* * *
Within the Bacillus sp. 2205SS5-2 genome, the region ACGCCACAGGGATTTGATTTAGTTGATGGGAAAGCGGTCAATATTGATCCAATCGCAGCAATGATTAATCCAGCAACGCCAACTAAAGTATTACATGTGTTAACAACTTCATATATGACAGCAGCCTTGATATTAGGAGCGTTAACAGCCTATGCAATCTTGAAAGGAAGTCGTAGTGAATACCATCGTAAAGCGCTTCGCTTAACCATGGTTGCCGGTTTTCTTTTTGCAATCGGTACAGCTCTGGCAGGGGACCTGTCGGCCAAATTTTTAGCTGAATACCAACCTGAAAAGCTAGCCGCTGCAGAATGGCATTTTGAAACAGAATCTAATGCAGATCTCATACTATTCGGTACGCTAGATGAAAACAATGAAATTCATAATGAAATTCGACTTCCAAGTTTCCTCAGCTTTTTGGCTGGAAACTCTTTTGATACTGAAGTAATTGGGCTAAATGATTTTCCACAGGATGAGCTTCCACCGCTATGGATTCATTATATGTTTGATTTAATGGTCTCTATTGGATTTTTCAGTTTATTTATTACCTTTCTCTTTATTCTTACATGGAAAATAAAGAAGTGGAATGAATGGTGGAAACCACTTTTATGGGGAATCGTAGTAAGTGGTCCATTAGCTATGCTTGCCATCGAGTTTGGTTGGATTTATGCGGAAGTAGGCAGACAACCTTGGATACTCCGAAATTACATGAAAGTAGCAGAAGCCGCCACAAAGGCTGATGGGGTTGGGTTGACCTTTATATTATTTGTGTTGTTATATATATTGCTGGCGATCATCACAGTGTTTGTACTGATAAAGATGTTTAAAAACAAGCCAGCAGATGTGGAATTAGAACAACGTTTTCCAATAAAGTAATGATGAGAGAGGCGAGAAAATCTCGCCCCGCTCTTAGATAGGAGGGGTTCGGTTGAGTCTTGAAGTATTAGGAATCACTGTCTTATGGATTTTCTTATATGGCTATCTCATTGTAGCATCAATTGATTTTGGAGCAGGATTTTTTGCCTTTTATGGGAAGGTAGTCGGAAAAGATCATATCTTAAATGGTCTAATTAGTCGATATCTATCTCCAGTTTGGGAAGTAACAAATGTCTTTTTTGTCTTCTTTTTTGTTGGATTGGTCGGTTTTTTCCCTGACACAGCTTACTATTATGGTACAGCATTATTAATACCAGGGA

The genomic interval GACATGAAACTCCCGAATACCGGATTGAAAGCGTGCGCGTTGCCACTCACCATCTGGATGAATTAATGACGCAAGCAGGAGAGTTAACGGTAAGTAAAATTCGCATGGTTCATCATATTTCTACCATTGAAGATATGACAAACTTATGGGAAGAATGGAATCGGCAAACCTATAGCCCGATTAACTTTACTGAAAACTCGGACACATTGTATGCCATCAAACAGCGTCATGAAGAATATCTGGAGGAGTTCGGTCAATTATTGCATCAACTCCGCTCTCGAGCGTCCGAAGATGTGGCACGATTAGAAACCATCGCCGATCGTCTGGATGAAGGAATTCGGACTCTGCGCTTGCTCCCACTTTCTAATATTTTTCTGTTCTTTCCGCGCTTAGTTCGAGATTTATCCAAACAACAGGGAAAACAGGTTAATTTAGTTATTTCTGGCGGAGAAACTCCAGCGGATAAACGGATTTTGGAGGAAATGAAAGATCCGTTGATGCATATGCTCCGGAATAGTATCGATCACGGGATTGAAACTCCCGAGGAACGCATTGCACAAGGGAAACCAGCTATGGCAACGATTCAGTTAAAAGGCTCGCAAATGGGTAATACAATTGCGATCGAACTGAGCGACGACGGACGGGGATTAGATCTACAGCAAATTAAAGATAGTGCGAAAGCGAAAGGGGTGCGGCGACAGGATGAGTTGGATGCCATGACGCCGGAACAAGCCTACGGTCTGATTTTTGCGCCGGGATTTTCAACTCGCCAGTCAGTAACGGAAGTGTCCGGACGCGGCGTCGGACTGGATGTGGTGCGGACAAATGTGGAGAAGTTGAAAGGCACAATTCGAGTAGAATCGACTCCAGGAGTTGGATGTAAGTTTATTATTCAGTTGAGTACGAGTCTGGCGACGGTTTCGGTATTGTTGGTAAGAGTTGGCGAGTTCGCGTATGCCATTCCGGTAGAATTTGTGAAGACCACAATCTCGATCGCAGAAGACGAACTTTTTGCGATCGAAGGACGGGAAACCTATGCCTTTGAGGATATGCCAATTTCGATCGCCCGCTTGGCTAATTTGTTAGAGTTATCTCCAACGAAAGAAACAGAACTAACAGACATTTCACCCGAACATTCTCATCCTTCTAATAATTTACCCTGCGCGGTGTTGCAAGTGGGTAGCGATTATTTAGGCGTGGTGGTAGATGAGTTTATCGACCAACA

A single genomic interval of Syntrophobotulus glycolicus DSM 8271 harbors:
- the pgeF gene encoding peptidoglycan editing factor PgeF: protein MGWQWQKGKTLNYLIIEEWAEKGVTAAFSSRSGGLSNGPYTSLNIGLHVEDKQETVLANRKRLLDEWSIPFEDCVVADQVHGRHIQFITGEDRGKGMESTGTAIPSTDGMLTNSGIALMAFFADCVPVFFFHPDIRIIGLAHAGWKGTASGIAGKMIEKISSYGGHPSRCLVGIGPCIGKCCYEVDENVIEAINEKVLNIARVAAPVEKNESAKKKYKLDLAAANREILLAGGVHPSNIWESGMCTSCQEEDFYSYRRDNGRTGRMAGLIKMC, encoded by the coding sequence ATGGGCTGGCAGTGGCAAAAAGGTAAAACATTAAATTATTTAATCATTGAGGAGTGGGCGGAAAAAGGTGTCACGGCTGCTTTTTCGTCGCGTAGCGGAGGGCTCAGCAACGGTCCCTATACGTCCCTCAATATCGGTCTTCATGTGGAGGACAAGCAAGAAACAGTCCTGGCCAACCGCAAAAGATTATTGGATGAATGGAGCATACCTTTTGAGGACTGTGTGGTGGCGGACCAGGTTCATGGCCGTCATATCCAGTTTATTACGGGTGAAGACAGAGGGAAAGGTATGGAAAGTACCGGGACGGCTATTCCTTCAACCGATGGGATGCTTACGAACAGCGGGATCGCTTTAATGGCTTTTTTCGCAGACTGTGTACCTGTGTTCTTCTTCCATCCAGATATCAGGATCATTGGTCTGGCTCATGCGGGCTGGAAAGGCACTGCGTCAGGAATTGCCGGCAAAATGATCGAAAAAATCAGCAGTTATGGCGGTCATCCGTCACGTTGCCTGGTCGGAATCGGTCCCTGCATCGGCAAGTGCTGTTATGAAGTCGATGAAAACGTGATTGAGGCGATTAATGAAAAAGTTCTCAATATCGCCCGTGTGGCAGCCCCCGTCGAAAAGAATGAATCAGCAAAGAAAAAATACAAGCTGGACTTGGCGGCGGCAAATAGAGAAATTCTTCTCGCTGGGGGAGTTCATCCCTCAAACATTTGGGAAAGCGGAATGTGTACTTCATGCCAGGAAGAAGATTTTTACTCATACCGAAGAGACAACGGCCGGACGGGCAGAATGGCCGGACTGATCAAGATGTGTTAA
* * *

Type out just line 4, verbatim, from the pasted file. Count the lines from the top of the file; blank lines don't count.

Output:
- the pgeF gene encoding peptidoglycan editing factor PgeF: protein MGWQWQKGKTLNYLIIEEWAEKGVTAAFSSRSGGLSNGPYTSLNIGLHVEDKQETVLANRKRLLDEWSIPFEDCVVADQVHGRHIQFITGEDRGKGMESTGTAIPSTDGMLTNSGIALMAFFADCVPVFFFHPDIRIIGLAHAGWKGTASGIAGKMIEKISSYGGHPSRCLVGIGPCIGKCCYEVDENVIEAINEKVLNIARVAAPVEKNESAKKKYKLDLAAANREILLAGGVHPSNIWESGMCTSCQEEDFYSYRRDNGRTGRMAGLIKMC, encoded by the coding sequence ATGGGCTGGCAGTGGCAAAAAGGTAAAACATTAAATTATTTAATCATTGAGGAGTGGGCGGAAAAAGGTGTCACGGCTGCTTTTTCGTCGCGTAGCGGAGGGCTCAGCAACGGTCCCTATACGTCCCTCAATATCGGTCTTCATGTGGAGGACAAGCAAGAAACAGTCCTGGCCAACCGCAAAAGATTATTGGATGAATGGAGCATACCTTTTGAGGACTGTGTGGTGGCGGACCAGGTTCATGGCCGTCATATCCAGTTTATTACGGGTGAAGACAGAGGGAAAGGTATGGAAAGTACCGGGACGGCTATTCCTTCAACCGATGGGATGCTTACGAACAGCGGGATCGCTTTAATGGCTTTTTTCGCAGACTGTGTACCTGTGTTCTTCTTCCATCCAGATATCAGGATCATTGGTCTGGCTCATGCGGGCTGGAAAGGCACTGCGTCAGGAATTGCCGGCAAAATGATCGAAAAAATCAGCAGTTATGGCGGTCATCCGTCACGTTGCCTGGTCGGAATCGGTCCCTGCATCGGCAAGTGCTGTTATGAAGTCGATGAAAACGTGATTGAGGCGATTAATGAAAAAGTTCTCAATATCGCCCGTGTGGCAGCCCCCGTCGAAAAGAATGAATCAGCAAAGAAAAAATACAAGCTGGACTTGGCGGCGGCAAATAGAGAAATTCTTCTCGCTGGGGGAGTTCATCCCTCAAACATTTGGGAAAGCGGAATGTGTACTTCATGCCAGGAAGAAGATTTTTACTCATACCGAAGAGACAACGGCCGGACGGGCAGAATGGCCGGACTGATCAAGATGTGTTAA